Keeping you in tune with music and the arts, with David Morriss
KORNGOLD: Mein Sehnen, mein Wähnen, from Die tote Stadt - Benson Wilson (bar), New Zealand SO (RNZ )
MENDELSSOHN: String Quartet No 4 in E minor Op 44/2 (2) - Emerson String Quartet (DG 477 5370)
MOZART: Violin Concerto No 5 in A K219, Turkish - Isabelle Faust (vln), Il Giardino Armonico/Giovanni Antonini (Harmonia Mundi HMC 90 2230-31)
WHITACRE: With a lily in your hand - Polyphony/Stephen Layton (Hyperion CDA67543)
BACH: French Suite No 6 in E BWV817 - Murray Perahia (pno) (DG 479 6565)
VARIOUS: Variations on an Elizabethan Theme - BBC SO/Jac van Steen (NMC D 062)
VARIOUS: Variations on a Russian Folk Song - Kuss Quartet (ONYX 4090)
LAURIDSEN: Les Chansons des Roses - Morten Lauridsen (pno), Polyphony/Stephen Layton (HYPERION CDA 67580)
MAHLER: Symphony No 9 in D (4) - Berlin Phil/Claudio Abbado (DG 471 624)
SCHUMANN: Introduction & Allegro appassionato Op 92 - Sviatoslav Richter (pno), English CO/Benjamin Britten (BBC LEGENDS BBCL 4196)
We announce the Lexus Song Quest semi-finalists for 2018 and classical music leaves cat feline good.
1pm The music behind kindness
Interactive online story book Oat the Goat teaches Kiwi kids about kindness, empathy, tolerance and acceptance. Behind the important message is a stunning soundscape composed by Tane UpJohn-Beatson and performed by the New Zealand Symphony Orchestra. He explains the motivation behind the music.
Continuing our vocal theme for the week, we hear award winning British choir Polyphony perform Morten Lauridsen’s Les Chansons des Roses conducted by Stephen Layton.
Interactive online story book Oat the Goat teaches Kiwi kids about kindness, empathy, tolerance and acceptance.
Behind the important message is a stunning soundscape composed by Wellington-based Tane UpJohn-Beatson and performed by the New Zealand Symphony Orchestra alongside taonga pūoro.
The performance was conducted by Hamish McKeich and recorded by RNZ’s Graham Kennedy.
The acclaimed composer - who has worked on films, game designs, theatre and art installations – was described by Weta’s Sir Richard Taylor as having skill at “weaving an emotional state and journey completely enthralled and amazed me”.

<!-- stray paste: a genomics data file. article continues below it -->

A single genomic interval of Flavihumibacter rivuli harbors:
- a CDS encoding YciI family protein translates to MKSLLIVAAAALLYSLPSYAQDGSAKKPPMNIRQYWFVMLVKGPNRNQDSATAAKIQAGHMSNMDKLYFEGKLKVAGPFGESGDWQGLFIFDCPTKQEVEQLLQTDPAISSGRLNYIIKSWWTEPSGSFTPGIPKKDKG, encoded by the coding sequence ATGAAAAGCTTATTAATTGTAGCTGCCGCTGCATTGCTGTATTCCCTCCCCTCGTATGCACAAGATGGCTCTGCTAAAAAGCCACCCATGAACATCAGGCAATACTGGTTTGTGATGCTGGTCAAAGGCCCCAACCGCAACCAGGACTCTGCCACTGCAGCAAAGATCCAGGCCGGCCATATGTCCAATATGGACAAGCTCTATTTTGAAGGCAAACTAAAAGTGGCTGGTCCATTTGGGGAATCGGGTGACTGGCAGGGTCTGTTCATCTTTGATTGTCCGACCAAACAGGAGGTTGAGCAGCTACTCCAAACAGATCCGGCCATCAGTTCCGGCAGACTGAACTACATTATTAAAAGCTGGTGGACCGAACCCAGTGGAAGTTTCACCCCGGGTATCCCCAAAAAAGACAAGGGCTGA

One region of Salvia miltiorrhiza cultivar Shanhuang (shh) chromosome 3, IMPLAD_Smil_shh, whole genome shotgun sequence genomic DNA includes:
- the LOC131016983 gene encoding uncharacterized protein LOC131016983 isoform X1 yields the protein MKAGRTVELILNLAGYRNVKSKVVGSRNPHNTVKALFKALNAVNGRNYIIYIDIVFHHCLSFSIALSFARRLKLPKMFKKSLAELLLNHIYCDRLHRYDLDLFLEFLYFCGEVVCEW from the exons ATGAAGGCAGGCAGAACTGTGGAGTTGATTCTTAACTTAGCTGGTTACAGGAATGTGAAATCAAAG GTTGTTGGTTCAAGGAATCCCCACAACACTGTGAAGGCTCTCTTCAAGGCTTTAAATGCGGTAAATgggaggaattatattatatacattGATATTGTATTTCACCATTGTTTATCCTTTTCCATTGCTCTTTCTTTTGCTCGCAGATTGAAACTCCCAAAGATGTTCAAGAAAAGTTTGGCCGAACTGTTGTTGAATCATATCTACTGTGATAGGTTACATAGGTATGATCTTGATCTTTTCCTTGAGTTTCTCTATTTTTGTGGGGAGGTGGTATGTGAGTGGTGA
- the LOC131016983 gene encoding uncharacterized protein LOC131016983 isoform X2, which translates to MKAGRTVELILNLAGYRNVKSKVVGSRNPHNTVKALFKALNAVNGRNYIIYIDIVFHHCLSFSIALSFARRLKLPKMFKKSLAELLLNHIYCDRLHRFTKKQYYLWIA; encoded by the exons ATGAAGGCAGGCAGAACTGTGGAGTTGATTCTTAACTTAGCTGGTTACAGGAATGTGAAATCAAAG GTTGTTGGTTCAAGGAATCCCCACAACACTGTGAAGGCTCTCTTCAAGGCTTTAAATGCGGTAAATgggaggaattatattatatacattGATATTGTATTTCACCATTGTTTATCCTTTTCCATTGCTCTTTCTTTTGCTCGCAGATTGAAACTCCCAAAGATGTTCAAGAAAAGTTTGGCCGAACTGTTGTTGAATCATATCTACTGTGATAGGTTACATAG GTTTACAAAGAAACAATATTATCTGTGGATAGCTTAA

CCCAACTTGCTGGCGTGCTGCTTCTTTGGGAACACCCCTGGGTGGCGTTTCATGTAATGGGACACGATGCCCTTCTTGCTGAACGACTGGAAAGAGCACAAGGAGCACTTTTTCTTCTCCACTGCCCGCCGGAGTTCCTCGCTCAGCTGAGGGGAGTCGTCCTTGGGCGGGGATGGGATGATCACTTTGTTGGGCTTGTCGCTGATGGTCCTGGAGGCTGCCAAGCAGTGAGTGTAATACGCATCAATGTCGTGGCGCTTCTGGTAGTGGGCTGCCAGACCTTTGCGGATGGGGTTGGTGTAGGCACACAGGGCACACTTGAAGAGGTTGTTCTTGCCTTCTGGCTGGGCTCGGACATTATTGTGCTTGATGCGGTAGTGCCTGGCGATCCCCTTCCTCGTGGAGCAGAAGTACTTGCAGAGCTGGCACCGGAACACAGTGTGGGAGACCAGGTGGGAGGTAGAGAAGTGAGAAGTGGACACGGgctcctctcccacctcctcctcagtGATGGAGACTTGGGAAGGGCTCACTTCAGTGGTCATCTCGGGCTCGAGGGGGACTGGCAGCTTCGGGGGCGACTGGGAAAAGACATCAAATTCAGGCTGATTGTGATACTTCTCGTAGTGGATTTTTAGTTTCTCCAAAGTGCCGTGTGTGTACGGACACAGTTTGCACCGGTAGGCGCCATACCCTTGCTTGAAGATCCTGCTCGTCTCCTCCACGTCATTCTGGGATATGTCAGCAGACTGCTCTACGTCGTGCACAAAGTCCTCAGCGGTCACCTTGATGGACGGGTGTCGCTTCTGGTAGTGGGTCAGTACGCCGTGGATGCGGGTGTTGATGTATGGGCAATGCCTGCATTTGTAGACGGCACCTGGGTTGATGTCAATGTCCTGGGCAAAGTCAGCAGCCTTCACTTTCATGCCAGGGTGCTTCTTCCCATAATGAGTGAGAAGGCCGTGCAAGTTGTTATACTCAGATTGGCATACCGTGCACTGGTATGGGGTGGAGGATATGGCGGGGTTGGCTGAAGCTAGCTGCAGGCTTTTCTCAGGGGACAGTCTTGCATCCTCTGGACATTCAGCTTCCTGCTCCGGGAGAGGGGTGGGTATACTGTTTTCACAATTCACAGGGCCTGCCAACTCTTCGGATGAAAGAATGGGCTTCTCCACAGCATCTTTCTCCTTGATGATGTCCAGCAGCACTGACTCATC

It’s that skill he’s applied to Oat the Goat, an initiative from the Ministry of Education, targeting four to seven year olds about bullying.
Tane drew on some of his own personal experiences. “[In] my childhood I was taught… to stand up to bullies; be aggressive and staunch, he says. “Here we are promoting behaviours from bystanders… [the] best thing you can do is diffuse it.”
He came onboard with the project after the animation had been completed, and had a short turnaround to create an adventurous soundscape. “The mere factor the music is there helps put us into the story,” he says.
Balancing the musical story with the visual can be a challenge. “When you write music you have to balance the idea of the emotional state …with the technicalities,” he says.
Each scene in which Oat the Goat (voiced by David Fane in English and Piripi Taylor in Te Reo) there is a different sound scape. Each helps push the narrative along, but Tane’s favourite is the action scene. “My favourite part is ‘Freefall and Capture’,” he says. “The theme of the story is the power of kindness and what it achieves… [This is an] action cue. I filled the Michael Fowler Centre with action.”
Nearly 60,000 people have engaged with Oat the Goat since it launched during Bullying Free NZ Week in mid-May.
A professional classical pianist's cat has gone viral after its interesting reaction to classical music was caught on camera.
Japanese pianist Yuriko Morota’s cat Choco has shot to fame on Twitter after his un-fur-getable reaction to the fourth mew-vment of Mahler’s Symphony No. 9; in particular a section featuring lots of strings (and no purr-cussuion).
It gave his owners paws for thought.
But it hasn’t been a cat-astrophe for Choco, as the video has been viewed more than two million times.
While Choco showed he was a fur-vent support of Mahler some cats purr-fer Samuel Barber's Adagio for Strings.
In 2015 scientists at the University of Lisbon discovered the piece, played in two-minute sections, made a noticeable difference to a cat’s state of relaxation while under anesthetic.
Music has also be written for cats by composer David Teie which simulates sympathetic cat noises, heartbeats and purring. The compositions again include a lot of string instruments.